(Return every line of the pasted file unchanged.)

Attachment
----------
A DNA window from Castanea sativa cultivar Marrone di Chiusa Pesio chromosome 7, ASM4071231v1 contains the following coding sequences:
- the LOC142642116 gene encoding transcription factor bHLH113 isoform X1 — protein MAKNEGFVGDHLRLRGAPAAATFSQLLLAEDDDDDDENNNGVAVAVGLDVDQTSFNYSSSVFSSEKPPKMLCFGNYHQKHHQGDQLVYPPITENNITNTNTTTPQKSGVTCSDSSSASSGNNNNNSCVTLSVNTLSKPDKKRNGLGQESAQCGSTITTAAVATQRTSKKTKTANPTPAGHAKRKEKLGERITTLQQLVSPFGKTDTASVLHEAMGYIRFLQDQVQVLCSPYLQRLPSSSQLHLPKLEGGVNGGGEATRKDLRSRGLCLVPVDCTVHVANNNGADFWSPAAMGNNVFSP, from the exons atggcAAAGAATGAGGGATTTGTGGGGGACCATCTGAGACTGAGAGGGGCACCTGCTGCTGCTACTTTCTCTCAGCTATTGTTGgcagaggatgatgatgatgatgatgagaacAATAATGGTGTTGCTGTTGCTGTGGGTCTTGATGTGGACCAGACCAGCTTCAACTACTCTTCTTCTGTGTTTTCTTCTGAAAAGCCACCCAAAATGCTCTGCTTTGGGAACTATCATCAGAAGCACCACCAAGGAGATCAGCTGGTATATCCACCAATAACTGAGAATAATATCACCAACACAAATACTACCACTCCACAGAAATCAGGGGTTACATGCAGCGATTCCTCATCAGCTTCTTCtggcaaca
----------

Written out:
A DNA window from Castanea sativa cultivar Marrone di Chiusa Pesio chromosome 7, ASM4071231v1 contains the following coding sequences:
- the LOC142642116 gene encoding transcription factor bHLH113 isoform X1 — protein MAKNEGFVGDHLRLRGAPAAATFSQLLLAEDDDDDDENNNGVAVAVGLDVDQTSFNYSSSVFSSEKPPKMLCFGNYHQKHHQGDQLVYPPITENNITNTNTTTPQKSGVTCSDSSSASSGNNNNNSCVTLSVNTLSKPDKKRNGLGQESAQCGSTITTAAVATQRTSKKTKTANPTPAGHAKRKEKLGERITTLQQLVSPFGKTDTASVLHEAMGYIRFLQDQVQVLCSPYLQRLPSSSQLHLPKLEGGVNGGGEATRKDLRSRGLCLVPVDCTVHVANNNGADFWSPAAMGNNVFSP, from the exons atggcAAAGAATGAGGGATTTGTGGGGGACCATCTGAGACTGAGAGGGGCACCTGCTGCTGCTACTTTCTCTCAGCTATTGTTGgcagaggatgatgatgatgatgatgagaacAATAATGGTGTTGCTGTTGCTGTGGGTCTTGATGTGGACCAGACCAGCTTCAACTACTCTTCTTCTGTGTTTTCTTCTGAAAAGCCACCCAAAATGCTCTGCTTTGGGAACTATCATCAGAAGCACCACCAAGGAGATCAGCTGGTATATCCACCAATAACTGAGAATAATATCACCAACACAAATACTACCACTCCACAGAAATCAGGGGTTACATGCAGCGATTCCTCATCAGCTTCTTCtggcaaca